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Social Protection for Inclusive Growth: A Focus on Sub-Saharan Africa

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 ‘Social protection for inclusive development’ is a timely topic. The G20 ‘Seoul Development Consensus (2010)’, identified growth with resilience as a key pillar. Furthermore, the recent prevailing uncertainty (economic, political and environmental) reinforces the needs for measures, such as social protection, to both safeguard as well as promote development. More broadly, a consensus is emerging that social protection is an important instrument in supporting progress towards inclusive growth and the Millennium Development Goals (MDGs), especially in those situations (covariate shocks, imperfect markets) where remittances  and other private safety nets might be insufficient (see Nyarko).

The session Social protection for inclusive growth (based on contributions to the European Report on Development 2010) reviews new generation programmes, emphasising reasons for success and failure. It highlights the features which make social protection possible, affordable and feasible even in low-income countries. Evidence presented shows that social protection programmes can mitigate risks and reduce chronic poverty and vulnerability without producing significant distortions or disincentives (Klasen on South Africa). Besides South Africa and the well known cases of Brazil, Mexico, other recent programmes have been effective in reducing poverty and inequality (cf Table 1 and ERD 2010 for evidence).

Implementation of successful social protection programmes however requires some fiscal space, and programmes need to be made sustainable through clear and enforceable criteria. In addition, institutional and administrative capacity must be adequate; hence, if it is low, programmes need to be simple. Success also requires inter-ministerial and inter-sectoral capacity building and teamwork to enhance synergies with other social and economic policies. The session highlights the importance of domestic political commitment and incentives for leaders, key to almost all successful schemes.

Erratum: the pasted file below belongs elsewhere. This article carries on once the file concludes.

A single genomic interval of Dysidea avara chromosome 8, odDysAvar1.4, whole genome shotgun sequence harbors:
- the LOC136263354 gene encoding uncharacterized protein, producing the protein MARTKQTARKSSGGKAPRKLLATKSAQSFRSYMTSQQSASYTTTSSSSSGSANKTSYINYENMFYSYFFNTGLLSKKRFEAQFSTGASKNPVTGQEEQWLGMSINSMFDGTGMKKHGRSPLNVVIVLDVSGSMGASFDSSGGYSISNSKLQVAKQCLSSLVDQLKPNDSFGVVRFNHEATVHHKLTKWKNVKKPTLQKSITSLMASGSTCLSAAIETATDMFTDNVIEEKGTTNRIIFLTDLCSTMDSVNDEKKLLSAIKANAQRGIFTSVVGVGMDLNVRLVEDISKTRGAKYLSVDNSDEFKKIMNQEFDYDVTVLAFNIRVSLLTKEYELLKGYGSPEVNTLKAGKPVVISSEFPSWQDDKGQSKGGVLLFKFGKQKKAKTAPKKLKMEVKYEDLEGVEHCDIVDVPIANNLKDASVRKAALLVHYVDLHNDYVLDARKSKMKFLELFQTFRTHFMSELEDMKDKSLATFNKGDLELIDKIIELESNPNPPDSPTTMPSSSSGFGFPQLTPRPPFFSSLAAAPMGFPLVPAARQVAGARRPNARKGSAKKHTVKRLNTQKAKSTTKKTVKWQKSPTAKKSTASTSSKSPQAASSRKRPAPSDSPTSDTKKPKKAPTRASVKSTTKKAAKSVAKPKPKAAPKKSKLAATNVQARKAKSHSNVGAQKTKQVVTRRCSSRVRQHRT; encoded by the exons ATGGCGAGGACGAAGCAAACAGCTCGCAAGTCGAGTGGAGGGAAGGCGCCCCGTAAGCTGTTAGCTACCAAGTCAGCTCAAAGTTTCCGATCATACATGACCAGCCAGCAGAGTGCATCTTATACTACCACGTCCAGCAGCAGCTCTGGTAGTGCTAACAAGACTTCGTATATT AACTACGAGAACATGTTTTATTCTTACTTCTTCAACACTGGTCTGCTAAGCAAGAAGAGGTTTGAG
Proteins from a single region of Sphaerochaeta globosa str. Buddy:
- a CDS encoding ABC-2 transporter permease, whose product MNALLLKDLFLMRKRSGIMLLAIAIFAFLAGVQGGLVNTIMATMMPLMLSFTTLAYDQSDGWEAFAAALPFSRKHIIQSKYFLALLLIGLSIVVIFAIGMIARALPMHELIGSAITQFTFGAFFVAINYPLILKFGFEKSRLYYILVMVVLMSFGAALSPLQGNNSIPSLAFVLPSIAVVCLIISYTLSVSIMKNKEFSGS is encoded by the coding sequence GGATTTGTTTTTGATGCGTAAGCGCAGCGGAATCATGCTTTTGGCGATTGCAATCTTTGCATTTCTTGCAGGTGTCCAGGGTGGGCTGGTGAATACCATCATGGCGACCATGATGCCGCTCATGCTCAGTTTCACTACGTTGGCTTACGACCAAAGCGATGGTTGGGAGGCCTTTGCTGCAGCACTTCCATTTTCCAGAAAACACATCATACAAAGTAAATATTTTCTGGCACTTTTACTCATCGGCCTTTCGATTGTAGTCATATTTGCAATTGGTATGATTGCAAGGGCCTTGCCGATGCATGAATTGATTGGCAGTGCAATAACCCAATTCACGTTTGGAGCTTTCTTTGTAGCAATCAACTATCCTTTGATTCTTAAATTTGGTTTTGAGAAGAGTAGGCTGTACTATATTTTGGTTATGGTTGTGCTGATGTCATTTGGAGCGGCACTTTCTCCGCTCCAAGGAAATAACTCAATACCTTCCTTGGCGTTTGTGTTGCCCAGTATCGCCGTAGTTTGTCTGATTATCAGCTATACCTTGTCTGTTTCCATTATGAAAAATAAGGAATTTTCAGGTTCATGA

Of course such features are not equally available in all developing countries. Despite high heterogeneity, the session suggests that in many low-income countries, some simple programmes – e.g. non-contributory social pensions, child benefits – are feasible, particularly when using technologically-innovative cash-delivery systems to avoid targeting errors, cut costs and speed up delivery. Programmes can also be fiscally sustainable, and usually have few disincentive effects. Furthermore, they can garner broad political support. Over time, as the experience of South Africa and China shows (Klasen and de Haan), when countries build up domestic resources, more complex administrative arrangements, including co-ordinated packages, become feasible. In the longer term, even low income countries can build on simple programmes to create a platform for social protection. Such a social-assistance-based platform must be consistent with a strategy to move progressively to a system based predominantly on domestic financing – either through the tax system, or some form of contributory social insurance, or combining the two (Klasen discusses some pitfalls for South Africa). Finally, learning from good practices and mistakes is key, but programmes cannot merely be replicated; they have to be adapted to local circumstances.




Giorgia Giovannetti

Professor of Economics, University of Florence

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